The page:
Exhibit in Speyer, Germany, tells true tale of Richard the Lionheart of ‘Robin Hood’ fame
By MICHAEL ABRAMS | STARS AND STRIPES Published: September 16, 2017
We all know that King Richard I showed up at the last minute to wed Robin Hood and Maid Marian. It was the ending of “Robin Hood: Prince of Thieves.”
But where the heck was he and why did he almost not make it?
A new exhibit, “Richard Lionheart King – Knight – Prisoner” at the Historical Museum of the Palatinate in Speyer, Germany, has the answers.
It seems that, on his way home from the Third Crusade, Richard was kidnapped by Duke Leopold V of Austria and German Emperor Heinrich VI and held for a ransom of 100,000 marks. At the time that was more than 25 tons of silver.
Held in Austria and Germany, he was released after more than a year and made his way back to England for the wedding.
Of course, the wedding didn’t really happen; that’s all Hollywood. But the exhibit covers the details of Richard’s life and legend with more than 150 objects borrowed from renowned museums, libraries and even the queen of England.
The exhibit is split into four parts. The first covers the people in power at the time of his birth, including his parents Henry II and Eleanor of Aquitaine. The second looks at Richard on the Crusade, the taking of Acre and his counterpart Saladin. The third delves into Richard’s captivity and how his ransom was raised. The last section looks at his return to England, his subsequent journey to France and his untimely death there in 1199.
Today, many people know Richard the Lionheart mostly through the Robin Hood movies, but once he was the most famous person of the Middle Ages. He worked on his own legend from the start. Like other English kings, he tried to trace his lineage back to King Arthur. He supposedly carried Arthur’s sword Excalibur into battle. A notable sword fighter, he led his men into battle from the front and not the rear. His nickname was evidently well-deserved.
Part of the Robin Hood story is true though. For example, John, also known as John Lackland, did try to usurp the throne while Richard was on his Crusade. And did inherit it upon Richard’s death.
Richard’s kingdom stretched from England through parts of France and Spain. Busy with the Crusades and languishing in captivity, he barely spent time in England.
Some of the interesting things to see at the exhibit are medieval books and documents, swords, helmets and other military gear a Crusader or knight would use. Also on display are copies of the tomb sculptures of Eleanor, Henry II and Richard himself. The exhibit is unfortunately only in German, but the audio guide that is free with the price of admission comes in an English version.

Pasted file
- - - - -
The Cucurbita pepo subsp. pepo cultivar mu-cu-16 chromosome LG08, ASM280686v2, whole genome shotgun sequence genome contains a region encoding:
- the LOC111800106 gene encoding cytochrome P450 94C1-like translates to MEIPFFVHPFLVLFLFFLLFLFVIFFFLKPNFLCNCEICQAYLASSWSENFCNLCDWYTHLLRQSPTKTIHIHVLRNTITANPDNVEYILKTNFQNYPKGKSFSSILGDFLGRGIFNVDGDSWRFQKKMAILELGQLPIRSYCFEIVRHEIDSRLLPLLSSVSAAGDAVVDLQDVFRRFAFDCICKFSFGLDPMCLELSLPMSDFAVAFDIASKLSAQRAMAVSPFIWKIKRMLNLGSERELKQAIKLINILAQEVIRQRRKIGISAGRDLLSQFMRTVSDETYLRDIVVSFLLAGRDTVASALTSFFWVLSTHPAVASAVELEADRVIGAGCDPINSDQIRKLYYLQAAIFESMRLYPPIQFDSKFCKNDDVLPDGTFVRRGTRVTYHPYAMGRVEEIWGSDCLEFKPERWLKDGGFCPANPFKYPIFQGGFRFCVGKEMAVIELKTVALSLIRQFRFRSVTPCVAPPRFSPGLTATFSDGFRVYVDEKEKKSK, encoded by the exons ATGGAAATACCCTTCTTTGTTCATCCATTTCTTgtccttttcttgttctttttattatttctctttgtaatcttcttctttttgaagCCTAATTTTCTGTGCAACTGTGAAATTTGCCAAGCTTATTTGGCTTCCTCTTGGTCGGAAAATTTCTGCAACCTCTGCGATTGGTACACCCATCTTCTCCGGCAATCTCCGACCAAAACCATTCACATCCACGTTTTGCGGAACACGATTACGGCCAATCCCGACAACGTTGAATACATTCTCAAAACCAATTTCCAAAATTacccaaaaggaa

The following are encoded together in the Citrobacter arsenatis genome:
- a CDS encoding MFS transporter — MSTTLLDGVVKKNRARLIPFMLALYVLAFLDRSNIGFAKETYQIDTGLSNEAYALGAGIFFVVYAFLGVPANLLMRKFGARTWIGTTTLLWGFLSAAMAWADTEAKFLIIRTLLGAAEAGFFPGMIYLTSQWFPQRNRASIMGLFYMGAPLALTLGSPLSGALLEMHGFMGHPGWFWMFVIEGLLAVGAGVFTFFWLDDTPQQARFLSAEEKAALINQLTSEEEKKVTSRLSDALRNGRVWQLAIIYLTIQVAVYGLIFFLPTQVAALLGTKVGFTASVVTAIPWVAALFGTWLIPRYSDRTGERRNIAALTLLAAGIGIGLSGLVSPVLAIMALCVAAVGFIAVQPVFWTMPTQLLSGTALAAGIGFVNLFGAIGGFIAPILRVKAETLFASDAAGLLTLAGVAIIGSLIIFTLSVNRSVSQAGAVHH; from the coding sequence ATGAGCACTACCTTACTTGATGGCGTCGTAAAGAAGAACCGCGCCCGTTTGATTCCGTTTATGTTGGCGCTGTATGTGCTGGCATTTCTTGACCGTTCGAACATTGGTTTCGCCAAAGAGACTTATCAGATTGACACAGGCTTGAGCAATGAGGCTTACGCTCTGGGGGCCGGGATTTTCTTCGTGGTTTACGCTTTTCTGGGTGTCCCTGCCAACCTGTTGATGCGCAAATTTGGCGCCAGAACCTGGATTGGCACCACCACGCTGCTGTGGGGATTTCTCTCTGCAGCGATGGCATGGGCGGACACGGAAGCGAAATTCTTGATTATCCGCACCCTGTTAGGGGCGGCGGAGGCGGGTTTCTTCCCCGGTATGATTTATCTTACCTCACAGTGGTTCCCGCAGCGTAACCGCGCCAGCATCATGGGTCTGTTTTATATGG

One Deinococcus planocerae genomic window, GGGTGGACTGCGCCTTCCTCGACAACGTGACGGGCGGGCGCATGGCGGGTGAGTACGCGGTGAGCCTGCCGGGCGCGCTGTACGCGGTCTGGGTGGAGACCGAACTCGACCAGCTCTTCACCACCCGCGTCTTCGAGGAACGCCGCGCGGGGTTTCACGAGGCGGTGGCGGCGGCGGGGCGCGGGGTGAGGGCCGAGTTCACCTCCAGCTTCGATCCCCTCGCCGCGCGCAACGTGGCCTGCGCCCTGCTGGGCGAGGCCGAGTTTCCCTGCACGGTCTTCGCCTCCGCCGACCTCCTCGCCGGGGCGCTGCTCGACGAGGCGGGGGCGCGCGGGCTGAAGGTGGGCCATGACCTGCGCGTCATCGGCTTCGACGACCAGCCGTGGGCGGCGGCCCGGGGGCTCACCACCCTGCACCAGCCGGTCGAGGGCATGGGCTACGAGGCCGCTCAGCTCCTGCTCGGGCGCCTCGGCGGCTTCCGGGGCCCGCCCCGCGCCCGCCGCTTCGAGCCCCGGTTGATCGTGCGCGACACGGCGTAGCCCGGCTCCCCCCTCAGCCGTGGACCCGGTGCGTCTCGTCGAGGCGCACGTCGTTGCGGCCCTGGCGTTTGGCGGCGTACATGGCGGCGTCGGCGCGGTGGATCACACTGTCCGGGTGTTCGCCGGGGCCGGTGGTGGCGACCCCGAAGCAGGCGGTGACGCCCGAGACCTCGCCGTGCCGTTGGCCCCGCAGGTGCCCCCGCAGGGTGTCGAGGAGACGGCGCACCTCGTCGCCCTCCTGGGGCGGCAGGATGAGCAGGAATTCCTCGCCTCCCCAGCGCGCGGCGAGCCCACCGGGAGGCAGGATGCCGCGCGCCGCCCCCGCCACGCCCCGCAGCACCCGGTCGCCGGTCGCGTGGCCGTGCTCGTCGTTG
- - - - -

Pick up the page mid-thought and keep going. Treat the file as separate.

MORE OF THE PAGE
Fascinating is a 12th-century statue of a pilgrim and his wife. This is possibly a farewell scene, as he is wearing a cross on his tunic. Normally this would be removed when the journey to the Holy Land was complete.
An illustration from the medieval manuscript “Effigies ad Regem Angliae” shows the king’s imprisonment, release and death — he was mistakenly shot with a crossbow by one of his own men. Check out the lead box where his heart was once placed. Translated, the inscription on the top reads ‘’Here lies the heart of Richard, King of England.” It has since turned to dust.
One of the treasured objects on display is an original copy of the 1217 Magna Carta, an updated version of the original manuscript. One of only four copies, it was made for Henry III after John’s death.
The final object on display is a miniaturized copy of the statue of Richard the Lionheart that stands in from of the Houses of Parliament in London. On loan from Queen Elizabeth II.
Das Historische Museum der Pfalz, Domplatz 4, 67346 Speyer, Germany.
The museum is just off the A61, across from the city’s cathedral. The large Festplatz parking lot is nearby.
Times: 10 a.m. to 6 p.m. Tuesdays to Sundays. The Richard the Lionheart exhibit runs from Sept. 17 to April 15, 2018.
Costs: Admission for adults is 14.50 euros (about $18) and 6.50 euros for children ages 6 and older. A family ticket costs 39 euros for two adults and two children; each additional child pays 4.50 euros. Parking at the lot costs 3 euros for the day. An audio guide is included in admission.
Food: The museum has a cafe/restaurant and there are restaurants nearby.
Information: The museum’s German language-only website is: museum.speyer.de
An accompanying exhibit about Robin Hood opens in November.
Make use of your day-long parking and visit the nearby Speyer Cathedral.